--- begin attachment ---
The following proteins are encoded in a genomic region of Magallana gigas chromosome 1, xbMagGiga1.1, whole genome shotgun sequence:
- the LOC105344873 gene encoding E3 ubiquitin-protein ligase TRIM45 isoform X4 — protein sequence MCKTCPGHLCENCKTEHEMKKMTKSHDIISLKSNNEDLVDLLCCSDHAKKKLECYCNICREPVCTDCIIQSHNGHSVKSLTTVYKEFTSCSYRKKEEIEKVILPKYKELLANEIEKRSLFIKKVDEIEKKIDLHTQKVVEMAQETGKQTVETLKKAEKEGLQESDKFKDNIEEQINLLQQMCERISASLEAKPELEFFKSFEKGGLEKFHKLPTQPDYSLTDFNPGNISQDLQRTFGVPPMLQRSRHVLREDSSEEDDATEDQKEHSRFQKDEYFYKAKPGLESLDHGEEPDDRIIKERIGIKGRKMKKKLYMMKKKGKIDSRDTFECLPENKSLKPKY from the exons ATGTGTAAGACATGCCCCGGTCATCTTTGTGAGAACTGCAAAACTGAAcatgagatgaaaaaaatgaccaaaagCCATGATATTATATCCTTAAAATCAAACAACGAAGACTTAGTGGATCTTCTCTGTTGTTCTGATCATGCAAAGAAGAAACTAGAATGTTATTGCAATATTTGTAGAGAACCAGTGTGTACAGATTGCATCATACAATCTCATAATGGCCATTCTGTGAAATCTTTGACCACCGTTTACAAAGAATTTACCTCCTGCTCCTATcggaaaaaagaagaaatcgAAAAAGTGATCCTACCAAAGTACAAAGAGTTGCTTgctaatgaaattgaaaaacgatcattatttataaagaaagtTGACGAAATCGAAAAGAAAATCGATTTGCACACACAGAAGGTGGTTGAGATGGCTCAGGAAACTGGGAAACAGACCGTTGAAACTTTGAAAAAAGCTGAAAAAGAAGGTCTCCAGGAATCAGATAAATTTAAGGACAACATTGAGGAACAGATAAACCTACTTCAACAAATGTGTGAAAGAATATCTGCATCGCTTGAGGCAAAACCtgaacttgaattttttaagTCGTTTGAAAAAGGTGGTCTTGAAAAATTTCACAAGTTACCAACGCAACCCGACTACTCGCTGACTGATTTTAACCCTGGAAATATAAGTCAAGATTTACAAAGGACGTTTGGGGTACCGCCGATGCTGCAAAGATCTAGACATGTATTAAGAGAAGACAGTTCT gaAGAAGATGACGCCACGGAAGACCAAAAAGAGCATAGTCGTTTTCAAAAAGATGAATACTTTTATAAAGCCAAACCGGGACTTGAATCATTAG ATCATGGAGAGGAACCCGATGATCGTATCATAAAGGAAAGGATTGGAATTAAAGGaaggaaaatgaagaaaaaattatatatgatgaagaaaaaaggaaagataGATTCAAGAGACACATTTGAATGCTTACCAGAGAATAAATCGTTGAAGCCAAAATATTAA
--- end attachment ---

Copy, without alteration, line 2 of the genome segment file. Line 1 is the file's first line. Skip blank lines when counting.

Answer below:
- the LOC105344873 gene encoding E3 ubiquitin-protein ligase TRIM45 isoform X4 — protein sequence MCKTCPGHLCENCKTEHEMKKMTKSHDIISLKSNNEDLVDLLCCSDHAKKKLECYCNICREPVCTDCIIQSHNGHSVKSLTTVYKEFTSCSYRKKEEIEKVILPKYKELLANEIEKRSLFIKKVDEIEKKIDLHTQKVVEMAQETGKQTVETLKKAEKEGLQESDKFKDNIEEQINLLQQMCERISASLEAKPELEFFKSFEKGGLEKFHKLPTQPDYSLTDFNPGNISQDLQRTFGVPPMLQRSRHVLREDSSEEDDATEDQKEHSRFQKDEYFYKAKPGLESLDHGEEPDDRIIKERIGIKGRKMKKKLYMMKKKGKIDSRDTFECLPENKSLKPKY from the exons ATGTGTAAGACATGCCCCGGTCATCTTTGTGAGAACTGCAAAACTGAAcatgagatgaaaaaaatgaccaaaagCCATGATATTATATCCTTAAAATCAAACAACGAAGACTTAGTGGATCTTCTCTGTTGTTCTGATCATGCAAAGAAGAAACTAGAATGTTATTGCAATATTTGTAGAGAACCAGTGTGTACAGATTGCATCATACAATCTCATAATGGCCATTCTGTGAAATCTTTGACCACCGTTTACAAAGAATTTACCTCCTGCTCCTATcggaaaaaagaagaaatcgAAAAAGTGATCCTACCAAAGTACAAAGAGTTGCTTgctaatgaaattgaaaaacgatcattatttataaagaaagtTGACGAAATCGAAAAGAAAATCGATTTGCACACACAGAAGGTGGTTGAGATGGCTCAGGAAACTGGGAAACAGACCGTTGAAACTTTGAAAAAAGCTGAAAAAGAAGGTCTCCAGGAATCAGATAAATTTAAGGACAACATTGAGGAACAGATAAACCTACTTCAACAAATGTGTGAAAGAATATCTGCATCGCTTGAGGCAAAACCtgaacttgaattttttaagTCGTTTGAAAAAGGTGGTCTTGAAAAATTTCACAAGTTACCAACGCAACCCGACTACTCGCTGACTGATTTTAACCCTGGAAATATAAGTCAAGATTTACAAAGGACGTTTGGGGTACCGCCGATGCTGCAAAGATCTAGACATGTATTAAGAGAAGACAGTTCT gaAGAAGATGACGCCACGGAAGACCAAAAAGAGCATAGTCGTTTTCAAAAAGATGAATACTTTTATAAAGCCAAACCGGGACTTGAATCATTAG ATCATGGAGAGGAACCCGATGATCGTATCATAAAGGAAAGGATTGGAATTAAAGGaaggaaaatgaagaaaaaattatatatgatgaagaaaaaaggaaagataGATTCAAGAGACACATTTGAATGCTTACCAGAGAATAAATCGTTGAAGCCAAAATATTAA